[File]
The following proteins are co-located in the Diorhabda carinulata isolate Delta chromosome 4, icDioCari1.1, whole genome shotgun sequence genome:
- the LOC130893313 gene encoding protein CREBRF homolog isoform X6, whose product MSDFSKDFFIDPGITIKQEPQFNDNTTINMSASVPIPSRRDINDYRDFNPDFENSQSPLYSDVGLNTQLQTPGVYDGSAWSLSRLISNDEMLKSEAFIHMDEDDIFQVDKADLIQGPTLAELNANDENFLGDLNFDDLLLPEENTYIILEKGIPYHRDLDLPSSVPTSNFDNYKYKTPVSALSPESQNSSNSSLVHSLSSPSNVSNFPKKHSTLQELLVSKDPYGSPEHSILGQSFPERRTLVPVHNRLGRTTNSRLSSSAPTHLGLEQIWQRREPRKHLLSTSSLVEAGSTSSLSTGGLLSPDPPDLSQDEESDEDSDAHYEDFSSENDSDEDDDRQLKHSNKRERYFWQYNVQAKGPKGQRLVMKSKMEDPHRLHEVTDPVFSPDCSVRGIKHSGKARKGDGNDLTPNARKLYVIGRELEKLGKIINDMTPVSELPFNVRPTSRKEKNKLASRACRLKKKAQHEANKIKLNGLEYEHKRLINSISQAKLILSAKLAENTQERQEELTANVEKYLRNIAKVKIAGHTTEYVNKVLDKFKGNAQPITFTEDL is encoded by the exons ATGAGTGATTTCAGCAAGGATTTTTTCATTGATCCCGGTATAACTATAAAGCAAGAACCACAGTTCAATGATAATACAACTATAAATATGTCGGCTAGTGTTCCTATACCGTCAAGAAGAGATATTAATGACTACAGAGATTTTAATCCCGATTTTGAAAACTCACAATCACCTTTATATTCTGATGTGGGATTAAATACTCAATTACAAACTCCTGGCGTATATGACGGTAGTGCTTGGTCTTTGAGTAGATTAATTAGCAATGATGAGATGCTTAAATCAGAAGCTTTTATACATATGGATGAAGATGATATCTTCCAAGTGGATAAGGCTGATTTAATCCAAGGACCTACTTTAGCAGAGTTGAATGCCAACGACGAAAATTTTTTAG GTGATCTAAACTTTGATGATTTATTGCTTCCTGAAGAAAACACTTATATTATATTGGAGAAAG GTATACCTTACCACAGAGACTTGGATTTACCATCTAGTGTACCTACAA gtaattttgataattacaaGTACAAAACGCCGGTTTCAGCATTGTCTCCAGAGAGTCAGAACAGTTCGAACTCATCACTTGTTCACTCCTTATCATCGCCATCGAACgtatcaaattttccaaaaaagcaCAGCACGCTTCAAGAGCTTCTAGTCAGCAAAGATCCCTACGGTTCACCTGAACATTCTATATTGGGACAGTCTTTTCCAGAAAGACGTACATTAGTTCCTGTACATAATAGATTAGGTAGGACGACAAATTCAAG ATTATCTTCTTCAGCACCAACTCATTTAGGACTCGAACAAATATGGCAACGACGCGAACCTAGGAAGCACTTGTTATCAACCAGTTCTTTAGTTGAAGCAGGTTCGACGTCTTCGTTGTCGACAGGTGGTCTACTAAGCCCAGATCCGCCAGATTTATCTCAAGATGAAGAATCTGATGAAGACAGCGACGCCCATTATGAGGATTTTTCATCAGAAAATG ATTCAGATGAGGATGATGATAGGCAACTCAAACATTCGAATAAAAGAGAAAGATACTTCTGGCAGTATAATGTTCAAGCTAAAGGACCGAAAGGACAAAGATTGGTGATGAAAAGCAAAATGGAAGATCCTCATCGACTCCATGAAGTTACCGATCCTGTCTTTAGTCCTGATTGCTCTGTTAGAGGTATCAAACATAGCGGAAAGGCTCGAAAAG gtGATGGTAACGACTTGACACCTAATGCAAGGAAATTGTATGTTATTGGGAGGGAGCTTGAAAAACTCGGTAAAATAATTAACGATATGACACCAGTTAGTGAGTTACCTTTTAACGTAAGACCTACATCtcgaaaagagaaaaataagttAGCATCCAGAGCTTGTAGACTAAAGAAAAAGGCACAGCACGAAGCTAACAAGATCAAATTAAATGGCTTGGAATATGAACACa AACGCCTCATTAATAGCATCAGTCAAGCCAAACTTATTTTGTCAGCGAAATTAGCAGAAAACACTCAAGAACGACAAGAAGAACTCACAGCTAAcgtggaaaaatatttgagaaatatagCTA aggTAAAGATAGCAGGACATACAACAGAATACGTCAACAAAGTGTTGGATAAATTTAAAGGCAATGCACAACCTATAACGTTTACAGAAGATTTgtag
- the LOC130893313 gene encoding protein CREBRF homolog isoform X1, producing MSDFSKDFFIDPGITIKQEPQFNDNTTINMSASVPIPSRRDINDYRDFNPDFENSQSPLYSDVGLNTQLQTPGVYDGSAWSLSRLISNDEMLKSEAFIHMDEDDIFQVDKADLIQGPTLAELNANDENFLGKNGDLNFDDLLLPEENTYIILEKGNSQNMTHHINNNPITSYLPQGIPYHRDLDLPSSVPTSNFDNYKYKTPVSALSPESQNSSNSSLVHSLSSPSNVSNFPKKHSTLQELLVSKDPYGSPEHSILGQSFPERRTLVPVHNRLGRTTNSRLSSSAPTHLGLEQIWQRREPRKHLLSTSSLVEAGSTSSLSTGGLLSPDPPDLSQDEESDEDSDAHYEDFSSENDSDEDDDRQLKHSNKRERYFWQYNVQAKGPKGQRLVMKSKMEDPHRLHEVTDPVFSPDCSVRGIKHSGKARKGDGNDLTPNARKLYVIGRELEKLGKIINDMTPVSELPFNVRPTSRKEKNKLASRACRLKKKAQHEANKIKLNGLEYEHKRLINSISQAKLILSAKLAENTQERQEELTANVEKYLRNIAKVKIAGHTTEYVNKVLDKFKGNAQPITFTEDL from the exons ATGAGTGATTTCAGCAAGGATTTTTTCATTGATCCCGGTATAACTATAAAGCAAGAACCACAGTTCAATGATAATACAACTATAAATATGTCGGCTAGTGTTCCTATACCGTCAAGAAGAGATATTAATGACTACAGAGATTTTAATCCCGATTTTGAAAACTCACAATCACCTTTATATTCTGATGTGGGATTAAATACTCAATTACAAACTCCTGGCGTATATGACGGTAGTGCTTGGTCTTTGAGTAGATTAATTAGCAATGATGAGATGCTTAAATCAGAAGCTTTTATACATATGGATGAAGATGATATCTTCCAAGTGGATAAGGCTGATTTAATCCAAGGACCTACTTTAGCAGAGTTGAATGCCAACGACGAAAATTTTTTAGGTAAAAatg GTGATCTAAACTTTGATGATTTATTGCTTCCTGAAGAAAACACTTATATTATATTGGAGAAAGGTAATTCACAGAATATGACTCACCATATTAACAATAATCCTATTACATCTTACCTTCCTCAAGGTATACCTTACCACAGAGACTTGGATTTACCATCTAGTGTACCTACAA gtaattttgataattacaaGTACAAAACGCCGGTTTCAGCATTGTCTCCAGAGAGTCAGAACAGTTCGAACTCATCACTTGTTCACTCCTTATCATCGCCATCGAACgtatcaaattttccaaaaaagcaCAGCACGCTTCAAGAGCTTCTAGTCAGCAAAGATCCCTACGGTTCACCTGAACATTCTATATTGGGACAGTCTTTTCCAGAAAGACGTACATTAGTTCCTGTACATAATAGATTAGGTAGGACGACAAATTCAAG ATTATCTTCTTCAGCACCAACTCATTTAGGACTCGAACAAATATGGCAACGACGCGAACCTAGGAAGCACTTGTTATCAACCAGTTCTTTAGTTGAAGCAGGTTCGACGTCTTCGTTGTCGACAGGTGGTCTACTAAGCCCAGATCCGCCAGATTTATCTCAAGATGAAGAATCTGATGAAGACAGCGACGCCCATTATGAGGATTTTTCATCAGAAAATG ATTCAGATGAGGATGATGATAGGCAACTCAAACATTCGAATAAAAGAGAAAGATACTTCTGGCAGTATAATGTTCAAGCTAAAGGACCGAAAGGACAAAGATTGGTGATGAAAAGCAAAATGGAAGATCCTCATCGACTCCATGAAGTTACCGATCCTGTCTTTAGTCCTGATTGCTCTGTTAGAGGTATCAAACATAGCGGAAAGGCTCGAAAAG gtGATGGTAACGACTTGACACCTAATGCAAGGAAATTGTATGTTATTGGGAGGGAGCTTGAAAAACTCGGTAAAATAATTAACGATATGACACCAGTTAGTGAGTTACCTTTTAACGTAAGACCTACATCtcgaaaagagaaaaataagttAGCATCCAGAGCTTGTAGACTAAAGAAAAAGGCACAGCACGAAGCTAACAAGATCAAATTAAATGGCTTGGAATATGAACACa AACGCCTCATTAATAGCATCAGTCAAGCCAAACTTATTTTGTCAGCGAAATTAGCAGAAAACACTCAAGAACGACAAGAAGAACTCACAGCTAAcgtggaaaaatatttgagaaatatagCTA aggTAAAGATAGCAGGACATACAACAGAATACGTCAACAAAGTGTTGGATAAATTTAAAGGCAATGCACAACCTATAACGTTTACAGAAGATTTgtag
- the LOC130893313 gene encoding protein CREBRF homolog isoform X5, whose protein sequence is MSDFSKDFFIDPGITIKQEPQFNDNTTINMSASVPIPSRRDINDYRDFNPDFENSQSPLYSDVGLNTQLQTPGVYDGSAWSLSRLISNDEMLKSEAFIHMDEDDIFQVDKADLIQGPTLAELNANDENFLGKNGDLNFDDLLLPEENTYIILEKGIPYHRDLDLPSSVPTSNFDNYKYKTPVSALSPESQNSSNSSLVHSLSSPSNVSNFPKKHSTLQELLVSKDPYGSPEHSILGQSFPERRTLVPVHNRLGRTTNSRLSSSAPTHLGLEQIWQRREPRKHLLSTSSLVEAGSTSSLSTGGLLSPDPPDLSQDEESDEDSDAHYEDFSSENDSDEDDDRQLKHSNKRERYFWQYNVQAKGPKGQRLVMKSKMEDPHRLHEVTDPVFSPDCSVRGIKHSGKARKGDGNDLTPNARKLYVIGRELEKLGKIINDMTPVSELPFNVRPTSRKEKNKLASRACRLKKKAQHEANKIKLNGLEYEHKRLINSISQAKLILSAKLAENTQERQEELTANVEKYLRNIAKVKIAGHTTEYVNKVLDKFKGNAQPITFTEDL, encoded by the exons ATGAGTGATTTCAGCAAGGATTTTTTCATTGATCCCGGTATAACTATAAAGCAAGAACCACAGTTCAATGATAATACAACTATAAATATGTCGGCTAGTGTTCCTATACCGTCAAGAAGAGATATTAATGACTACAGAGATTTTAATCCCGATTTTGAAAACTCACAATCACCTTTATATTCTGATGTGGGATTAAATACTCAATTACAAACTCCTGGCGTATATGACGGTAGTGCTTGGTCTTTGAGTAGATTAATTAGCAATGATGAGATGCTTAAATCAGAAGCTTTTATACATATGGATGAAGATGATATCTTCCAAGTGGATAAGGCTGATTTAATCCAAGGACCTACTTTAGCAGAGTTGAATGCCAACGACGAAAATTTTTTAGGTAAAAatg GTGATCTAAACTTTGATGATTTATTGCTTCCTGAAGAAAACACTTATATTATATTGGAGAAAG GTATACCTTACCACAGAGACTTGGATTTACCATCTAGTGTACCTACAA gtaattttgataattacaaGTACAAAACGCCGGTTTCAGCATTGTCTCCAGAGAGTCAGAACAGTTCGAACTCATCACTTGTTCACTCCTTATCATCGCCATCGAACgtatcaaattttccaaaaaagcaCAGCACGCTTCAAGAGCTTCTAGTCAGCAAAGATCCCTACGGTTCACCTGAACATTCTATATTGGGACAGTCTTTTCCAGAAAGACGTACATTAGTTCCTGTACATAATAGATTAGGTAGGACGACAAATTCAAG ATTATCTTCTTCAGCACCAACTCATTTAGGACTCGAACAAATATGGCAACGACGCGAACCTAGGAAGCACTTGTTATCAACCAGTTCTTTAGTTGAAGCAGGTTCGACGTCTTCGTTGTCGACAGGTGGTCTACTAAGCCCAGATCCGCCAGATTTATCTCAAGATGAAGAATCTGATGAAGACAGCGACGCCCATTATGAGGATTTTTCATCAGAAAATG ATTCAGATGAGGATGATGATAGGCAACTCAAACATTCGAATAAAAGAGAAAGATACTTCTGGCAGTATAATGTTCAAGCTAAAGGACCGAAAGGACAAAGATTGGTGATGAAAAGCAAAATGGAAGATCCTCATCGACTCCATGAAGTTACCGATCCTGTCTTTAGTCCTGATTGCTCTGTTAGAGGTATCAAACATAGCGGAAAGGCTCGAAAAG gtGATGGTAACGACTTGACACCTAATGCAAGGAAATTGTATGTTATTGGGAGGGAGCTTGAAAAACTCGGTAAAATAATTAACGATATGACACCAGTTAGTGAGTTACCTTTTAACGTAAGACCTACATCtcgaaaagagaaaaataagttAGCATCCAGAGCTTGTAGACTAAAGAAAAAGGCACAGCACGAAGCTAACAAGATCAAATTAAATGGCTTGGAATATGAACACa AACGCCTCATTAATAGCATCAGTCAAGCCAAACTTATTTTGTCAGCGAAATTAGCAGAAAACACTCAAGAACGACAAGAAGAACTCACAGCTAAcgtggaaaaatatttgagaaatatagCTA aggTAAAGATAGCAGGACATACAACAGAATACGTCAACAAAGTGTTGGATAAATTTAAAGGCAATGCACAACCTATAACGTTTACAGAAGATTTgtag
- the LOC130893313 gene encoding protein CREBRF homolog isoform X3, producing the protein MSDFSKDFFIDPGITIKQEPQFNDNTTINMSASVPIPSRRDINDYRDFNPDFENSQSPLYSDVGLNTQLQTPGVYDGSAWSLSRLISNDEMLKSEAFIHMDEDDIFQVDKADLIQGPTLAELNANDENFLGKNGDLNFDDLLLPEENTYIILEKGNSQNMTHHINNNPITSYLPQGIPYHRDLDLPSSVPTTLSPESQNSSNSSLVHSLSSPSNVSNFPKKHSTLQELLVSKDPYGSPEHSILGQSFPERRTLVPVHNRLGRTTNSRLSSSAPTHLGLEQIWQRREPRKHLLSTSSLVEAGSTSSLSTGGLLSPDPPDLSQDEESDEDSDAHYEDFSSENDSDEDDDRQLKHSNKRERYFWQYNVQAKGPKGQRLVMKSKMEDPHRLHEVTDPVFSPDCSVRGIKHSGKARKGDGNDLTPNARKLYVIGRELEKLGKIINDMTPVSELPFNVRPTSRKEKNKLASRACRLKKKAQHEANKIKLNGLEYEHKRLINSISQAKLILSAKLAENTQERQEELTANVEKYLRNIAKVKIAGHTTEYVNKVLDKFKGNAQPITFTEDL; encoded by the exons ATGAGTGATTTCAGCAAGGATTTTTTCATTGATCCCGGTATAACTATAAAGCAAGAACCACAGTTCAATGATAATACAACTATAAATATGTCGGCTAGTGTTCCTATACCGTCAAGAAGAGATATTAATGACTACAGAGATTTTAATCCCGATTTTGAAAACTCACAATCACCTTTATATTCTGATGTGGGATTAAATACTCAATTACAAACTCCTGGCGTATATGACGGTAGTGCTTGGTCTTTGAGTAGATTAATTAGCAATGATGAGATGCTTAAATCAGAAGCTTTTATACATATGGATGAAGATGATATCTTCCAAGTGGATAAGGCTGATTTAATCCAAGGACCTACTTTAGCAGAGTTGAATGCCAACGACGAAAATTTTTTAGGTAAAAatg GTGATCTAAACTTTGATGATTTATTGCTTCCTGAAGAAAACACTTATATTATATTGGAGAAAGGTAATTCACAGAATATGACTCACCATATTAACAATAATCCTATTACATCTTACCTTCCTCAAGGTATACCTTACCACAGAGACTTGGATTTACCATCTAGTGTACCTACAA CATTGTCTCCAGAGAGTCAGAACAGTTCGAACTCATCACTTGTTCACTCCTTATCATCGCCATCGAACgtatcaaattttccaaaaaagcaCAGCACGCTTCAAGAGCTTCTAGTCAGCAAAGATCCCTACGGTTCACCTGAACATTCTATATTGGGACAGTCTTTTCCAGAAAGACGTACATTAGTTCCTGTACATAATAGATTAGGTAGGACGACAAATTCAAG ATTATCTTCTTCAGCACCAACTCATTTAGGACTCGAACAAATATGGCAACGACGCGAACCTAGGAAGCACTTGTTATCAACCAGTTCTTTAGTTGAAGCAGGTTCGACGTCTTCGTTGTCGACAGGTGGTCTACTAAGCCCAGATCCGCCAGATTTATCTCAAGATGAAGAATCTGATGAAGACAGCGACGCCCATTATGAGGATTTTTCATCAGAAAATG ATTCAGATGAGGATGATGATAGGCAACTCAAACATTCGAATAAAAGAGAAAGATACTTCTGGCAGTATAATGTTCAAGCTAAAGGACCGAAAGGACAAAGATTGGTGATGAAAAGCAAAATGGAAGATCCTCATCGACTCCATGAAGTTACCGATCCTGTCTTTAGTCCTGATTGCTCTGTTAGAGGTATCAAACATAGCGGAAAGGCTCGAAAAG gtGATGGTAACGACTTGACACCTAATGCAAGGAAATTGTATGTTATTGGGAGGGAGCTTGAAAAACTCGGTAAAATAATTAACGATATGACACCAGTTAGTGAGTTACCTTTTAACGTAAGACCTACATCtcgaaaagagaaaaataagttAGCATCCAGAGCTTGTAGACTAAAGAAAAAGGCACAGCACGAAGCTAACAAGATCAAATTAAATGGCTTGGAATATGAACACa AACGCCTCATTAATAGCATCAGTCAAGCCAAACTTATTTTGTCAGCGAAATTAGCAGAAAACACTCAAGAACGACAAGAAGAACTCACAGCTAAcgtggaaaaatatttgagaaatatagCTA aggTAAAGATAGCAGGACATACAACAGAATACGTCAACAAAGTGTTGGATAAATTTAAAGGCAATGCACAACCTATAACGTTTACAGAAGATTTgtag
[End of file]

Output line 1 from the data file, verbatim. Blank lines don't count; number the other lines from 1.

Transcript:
The following proteins are co-located in the Diorhabda carinulata isolate Delta chromosome 4, icDioCari1.1, whole genome shotgun sequence genome: